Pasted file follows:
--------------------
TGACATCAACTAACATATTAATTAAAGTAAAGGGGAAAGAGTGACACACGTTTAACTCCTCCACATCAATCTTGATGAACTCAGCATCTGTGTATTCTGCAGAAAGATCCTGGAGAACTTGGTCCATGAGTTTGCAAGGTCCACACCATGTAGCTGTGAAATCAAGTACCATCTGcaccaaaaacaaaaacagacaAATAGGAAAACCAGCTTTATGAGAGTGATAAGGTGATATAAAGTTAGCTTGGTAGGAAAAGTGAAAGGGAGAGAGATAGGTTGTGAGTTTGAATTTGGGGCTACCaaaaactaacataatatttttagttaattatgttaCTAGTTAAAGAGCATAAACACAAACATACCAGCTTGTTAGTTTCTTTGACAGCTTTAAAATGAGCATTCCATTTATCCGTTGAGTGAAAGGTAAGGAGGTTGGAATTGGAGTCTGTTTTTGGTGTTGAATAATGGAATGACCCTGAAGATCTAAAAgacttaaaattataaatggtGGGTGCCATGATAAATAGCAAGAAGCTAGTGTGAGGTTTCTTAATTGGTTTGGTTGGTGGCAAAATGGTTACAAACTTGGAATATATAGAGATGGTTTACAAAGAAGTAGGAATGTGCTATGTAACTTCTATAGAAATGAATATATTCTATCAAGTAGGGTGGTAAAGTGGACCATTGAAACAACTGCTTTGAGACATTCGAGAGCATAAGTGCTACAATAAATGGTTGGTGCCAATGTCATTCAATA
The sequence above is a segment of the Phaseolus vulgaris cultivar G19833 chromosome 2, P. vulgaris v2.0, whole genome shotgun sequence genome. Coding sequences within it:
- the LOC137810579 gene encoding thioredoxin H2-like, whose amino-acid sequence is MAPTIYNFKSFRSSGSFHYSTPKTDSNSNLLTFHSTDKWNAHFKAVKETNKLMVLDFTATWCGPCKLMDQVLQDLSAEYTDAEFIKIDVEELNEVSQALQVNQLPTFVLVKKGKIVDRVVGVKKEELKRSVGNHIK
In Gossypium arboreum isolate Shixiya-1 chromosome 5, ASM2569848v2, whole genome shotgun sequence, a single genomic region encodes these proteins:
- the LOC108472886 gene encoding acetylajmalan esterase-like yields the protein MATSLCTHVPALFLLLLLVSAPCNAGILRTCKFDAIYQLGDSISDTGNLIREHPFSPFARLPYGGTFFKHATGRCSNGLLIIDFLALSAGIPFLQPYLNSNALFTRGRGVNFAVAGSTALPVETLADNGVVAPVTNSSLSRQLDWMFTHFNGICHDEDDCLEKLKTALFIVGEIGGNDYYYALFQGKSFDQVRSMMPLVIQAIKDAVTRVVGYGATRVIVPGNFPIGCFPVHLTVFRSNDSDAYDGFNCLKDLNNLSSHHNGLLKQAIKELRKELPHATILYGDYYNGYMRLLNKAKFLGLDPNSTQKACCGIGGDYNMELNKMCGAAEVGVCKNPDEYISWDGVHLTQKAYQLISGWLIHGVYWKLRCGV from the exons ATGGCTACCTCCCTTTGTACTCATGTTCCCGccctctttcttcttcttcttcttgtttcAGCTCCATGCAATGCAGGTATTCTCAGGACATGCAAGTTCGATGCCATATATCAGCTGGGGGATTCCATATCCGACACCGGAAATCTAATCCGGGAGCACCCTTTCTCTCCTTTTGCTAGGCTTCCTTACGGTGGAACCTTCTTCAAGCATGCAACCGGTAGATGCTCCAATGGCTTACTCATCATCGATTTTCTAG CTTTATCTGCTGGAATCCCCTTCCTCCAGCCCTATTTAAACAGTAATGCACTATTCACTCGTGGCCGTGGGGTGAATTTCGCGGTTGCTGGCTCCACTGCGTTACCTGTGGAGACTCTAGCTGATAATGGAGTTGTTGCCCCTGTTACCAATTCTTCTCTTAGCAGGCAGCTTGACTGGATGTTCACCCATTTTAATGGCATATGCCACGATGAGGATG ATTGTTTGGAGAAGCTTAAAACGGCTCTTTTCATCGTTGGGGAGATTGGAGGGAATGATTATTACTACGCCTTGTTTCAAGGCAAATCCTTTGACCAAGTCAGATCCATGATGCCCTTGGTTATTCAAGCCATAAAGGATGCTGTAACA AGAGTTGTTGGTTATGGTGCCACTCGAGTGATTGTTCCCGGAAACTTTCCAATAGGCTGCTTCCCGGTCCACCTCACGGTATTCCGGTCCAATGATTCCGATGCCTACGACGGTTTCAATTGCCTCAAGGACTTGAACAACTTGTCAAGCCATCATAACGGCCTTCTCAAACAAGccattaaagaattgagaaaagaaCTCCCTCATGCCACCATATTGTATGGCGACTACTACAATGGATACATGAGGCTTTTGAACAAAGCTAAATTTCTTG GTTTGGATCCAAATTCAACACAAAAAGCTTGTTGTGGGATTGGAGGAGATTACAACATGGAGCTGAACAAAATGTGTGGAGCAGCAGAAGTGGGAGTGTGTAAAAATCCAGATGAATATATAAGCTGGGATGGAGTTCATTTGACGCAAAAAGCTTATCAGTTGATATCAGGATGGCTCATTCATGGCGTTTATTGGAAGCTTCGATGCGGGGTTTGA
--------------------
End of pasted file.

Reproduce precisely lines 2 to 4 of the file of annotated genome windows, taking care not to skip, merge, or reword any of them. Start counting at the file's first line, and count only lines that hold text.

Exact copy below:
The sequence above is a segment of the Phaseolus vulgaris cultivar G19833 chromosome 2, P. vulgaris v2.0, whole genome shotgun sequence genome. Coding sequences within it:
- the LOC137810579 gene encoding thioredoxin H2-like, whose amino-acid sequence is MAPTIYNFKSFRSSGSFHYSTPKTDSNSNLLTFHSTDKWNAHFKAVKETNKLMVLDFTATWCGPCKLMDQVLQDLSAEYTDAEFIKIDVEELNEVSQALQVNQLPTFVLVKKGKIVDRVVGVKKEELKRSVGNHIK
In Gossypium arboreum isolate Shixiya-1 chromosome 5, ASM2569848v2, whole genome shotgun sequence, a single genomic region encodes these proteins: